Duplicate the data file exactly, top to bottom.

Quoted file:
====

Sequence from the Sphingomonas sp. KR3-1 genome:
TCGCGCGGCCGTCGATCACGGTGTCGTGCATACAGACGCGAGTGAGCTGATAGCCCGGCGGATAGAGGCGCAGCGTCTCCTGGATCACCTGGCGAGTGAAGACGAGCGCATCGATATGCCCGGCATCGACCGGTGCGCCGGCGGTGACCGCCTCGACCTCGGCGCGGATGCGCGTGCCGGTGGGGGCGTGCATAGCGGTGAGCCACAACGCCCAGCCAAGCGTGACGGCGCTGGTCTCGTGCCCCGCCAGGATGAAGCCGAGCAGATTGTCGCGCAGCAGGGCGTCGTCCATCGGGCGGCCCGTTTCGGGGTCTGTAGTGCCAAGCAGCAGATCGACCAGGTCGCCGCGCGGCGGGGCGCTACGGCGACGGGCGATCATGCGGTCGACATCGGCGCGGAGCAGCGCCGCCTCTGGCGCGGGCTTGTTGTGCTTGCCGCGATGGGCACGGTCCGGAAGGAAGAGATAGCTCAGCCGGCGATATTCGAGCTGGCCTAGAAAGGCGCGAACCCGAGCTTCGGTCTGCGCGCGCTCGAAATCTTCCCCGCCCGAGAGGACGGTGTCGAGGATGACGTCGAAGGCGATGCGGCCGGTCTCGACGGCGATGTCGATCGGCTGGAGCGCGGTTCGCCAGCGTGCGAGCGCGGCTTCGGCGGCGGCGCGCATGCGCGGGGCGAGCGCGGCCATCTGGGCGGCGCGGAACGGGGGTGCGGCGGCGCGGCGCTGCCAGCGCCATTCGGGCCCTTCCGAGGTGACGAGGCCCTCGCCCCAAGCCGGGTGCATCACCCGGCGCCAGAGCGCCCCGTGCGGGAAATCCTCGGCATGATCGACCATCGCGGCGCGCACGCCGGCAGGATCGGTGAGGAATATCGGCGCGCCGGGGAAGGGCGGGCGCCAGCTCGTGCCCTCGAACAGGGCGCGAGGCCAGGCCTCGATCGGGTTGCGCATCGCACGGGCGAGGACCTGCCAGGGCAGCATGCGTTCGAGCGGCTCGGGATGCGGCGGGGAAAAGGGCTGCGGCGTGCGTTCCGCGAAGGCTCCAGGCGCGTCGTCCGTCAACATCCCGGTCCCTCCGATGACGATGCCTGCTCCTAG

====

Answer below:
Sequence from the Sphingomonas sp. KR3-1 genome:
TCGCGCGGCCGTCGATCACGGTGTCGTGCATACAGACGCGAGTGAGCTGATAGCCCGGCGGATAGAGGCGCAGCGTCTCCTGGATCACCTGGCGAGTGAAGACGAGCGCATCGATATGCCCGGCATCGACCGGTGCGCCGGCGGTGACCGCCTCGACCTCGGCGCGGATGCGCGTGCCGGTGGGGGCGTGCATAGCGGTGAGCCACAACGCCCAGCCAAGCGTGACGGCGCTGGTCTCGTGCCCCGCCAGGATGAAGCCGAGCAGATTGTCGCGCAGCAGGGCGTCGTCCATCGGGCGGCCCGTTTCGGGGTCTGTAGTGCCAAGCAGCAGATCGACCAGGTCGCCGCGCGGCGGGGCGCTACGGCGACGGGCGATCATGCGGTCGACATCGGCGCGGAGCAGCGCCGCCTCTGGCGCGGGCTTGTTGTGCTTGCCGCGATGGGCACGGTCCGGAAGGAAGAGATAGCTCAGCCGGCGATATTCGAGCTGGCCTAGAAAGGCGCGAACCCGAGCTTCGGTCTGCGCGCGCTCGAAATCTTCCCCGCCCGAGAGGACGGTGTCGAGGATGACGTCGAAGGCGATGCGGCCGGTCTCGACGGCGATGTCGATCGGCTGGAGCGCGGTTCGCCAGCGTGCGAGCGCGGCTTCGGCGGCGGCGCGCATGCGCGGGGCGAGCGCGGCCATCTGGGCGGCGCGGAACGGGGGTGCGGCGGCGCGGCGCTGCCAGCGCCATTCGGGCCCTTCCGAGGTGACGAGGCCCTCGCCCCAAGCCGGGTGCATCACCCGGCGCCAGAGCGCCCCGTGCGGGAAATCCTCGGCATGATCGACCATCGCGGCGCGCACGCCGGCAGGATCGGTGAGGAATATCGGCGCGCCGGGGAAGGGCGGGCGCCAGCTCGTGCCCTCGAACAGGGCGCGAGGCCAGGCCTCGATCGGGTTGCGCATCGCACGGGCGAGGACCTGCCAGGGCAGCATGCGTTCGAGCGGCTCGGGATGCGGCGGGGAAAAGGGCTGCGGCGTGCGTTCCGCGAAGGCTCCAGGCGCGTCGTCCGTCAACATCCCGGTCCCTCCGATGACGATGCCTGCTCCTAG